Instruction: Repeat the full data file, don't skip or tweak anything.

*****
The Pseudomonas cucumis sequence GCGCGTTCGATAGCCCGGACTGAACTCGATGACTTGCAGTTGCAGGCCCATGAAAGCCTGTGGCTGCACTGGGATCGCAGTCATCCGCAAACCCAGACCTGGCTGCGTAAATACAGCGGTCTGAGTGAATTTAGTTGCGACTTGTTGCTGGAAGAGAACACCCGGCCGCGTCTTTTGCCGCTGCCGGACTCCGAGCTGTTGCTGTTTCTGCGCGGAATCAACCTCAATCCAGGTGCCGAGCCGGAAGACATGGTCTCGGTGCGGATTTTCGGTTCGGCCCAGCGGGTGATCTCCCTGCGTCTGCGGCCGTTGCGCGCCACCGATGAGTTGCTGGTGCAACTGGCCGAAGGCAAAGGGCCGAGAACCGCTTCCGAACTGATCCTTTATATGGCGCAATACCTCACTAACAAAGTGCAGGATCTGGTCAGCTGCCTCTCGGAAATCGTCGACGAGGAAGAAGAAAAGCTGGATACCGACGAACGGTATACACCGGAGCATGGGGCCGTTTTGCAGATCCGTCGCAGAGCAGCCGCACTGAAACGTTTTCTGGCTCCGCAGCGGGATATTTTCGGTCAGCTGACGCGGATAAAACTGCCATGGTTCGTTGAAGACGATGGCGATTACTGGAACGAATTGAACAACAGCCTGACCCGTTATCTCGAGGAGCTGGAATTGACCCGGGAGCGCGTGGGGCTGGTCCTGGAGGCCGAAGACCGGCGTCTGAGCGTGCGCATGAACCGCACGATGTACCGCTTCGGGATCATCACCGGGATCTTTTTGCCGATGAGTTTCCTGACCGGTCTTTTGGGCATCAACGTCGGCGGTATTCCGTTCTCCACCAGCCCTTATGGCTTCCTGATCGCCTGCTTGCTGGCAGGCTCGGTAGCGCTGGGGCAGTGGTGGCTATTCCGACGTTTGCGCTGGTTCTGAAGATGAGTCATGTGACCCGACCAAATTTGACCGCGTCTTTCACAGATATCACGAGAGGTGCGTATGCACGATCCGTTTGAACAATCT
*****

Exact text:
The Pseudomonas cucumis sequence GCGCGTTCGATAGCCCGGACTGAACTCGATGACTTGCAGTTGCAGGCCCATGAAAGCCTGTGGCTGCACTGGGATCGCAGTCATCCGCAAACCCAGACCTGGCTGCGTAAATACAGCGGTCTGAGTGAATTTAGTTGCGACTTGTTGCTGGAAGAGAACACCCGGCCGCGTCTTTTGCCGCTGCCGGACTCCGAGCTGTTGCTGTTTCTGCGCGGAATCAACCTCAATCCAGGTGCCGAGCCGGAAGACATGGTCTCGGTGCGGATTTTCGGTTCGGCCCAGCGGGTGATCTCCCTGCGTCTGCGGCCGTTGCGCGCCACCGATGAGTTGCTGGTGCAACTGGCCGAAGGCAAAGGGCCGAGAACCGCTTCCGAACTGATCCTTTATATGGCGCAATACCTCACTAACAAAGTGCAGGATCTGGTCAGCTGCCTCTCGGAAATCGTCGACGAGGAAGAAGAAAAGCTGGATACCGACGAACGGTATACACCGGAGCATGGGGCCGTTTTGCAGATCCGTCGCAGAGCAGCCGCACTGAAACGTTTTCTGGCTCCGCAGCGGGATATTTTCGGTCAGCTGACGCGGATAAAACTGCCATGGTTCGTTGAAGACGATGGCGATTACTGGAACGAATTGAACAACAGCCTGACCCGTTATCTCGAGGAGCTGGAATTGACCCGGGAGCGCGTGGGGCTGGTCCTGGAGGCCGAAGACCGGCGTCTGAGCGTGCGCATGAACCGCACGATGTACCGCTTCGGGATCATCACCGGGATCTTTTTGCCGATGAGTTTCCTGACCGGTCTTTTGGGCATCAACGTCGGCGGTATTCCGTTCTCCACCAGCCCTTATGGCTTCCTGATCGCCTGCTTGCTGGCAGGCTCGGTAGCGCTGGGGCAGTGGTGGCTATTCCGACGTTTGCGCTGGTTCTGAAGATGAGTCATGTGACCCGACCAAATTTGACCGCGTCTTTCACAGATATCACGAGAGGTGCGTATGCACGATCCGTTTGAACAATCT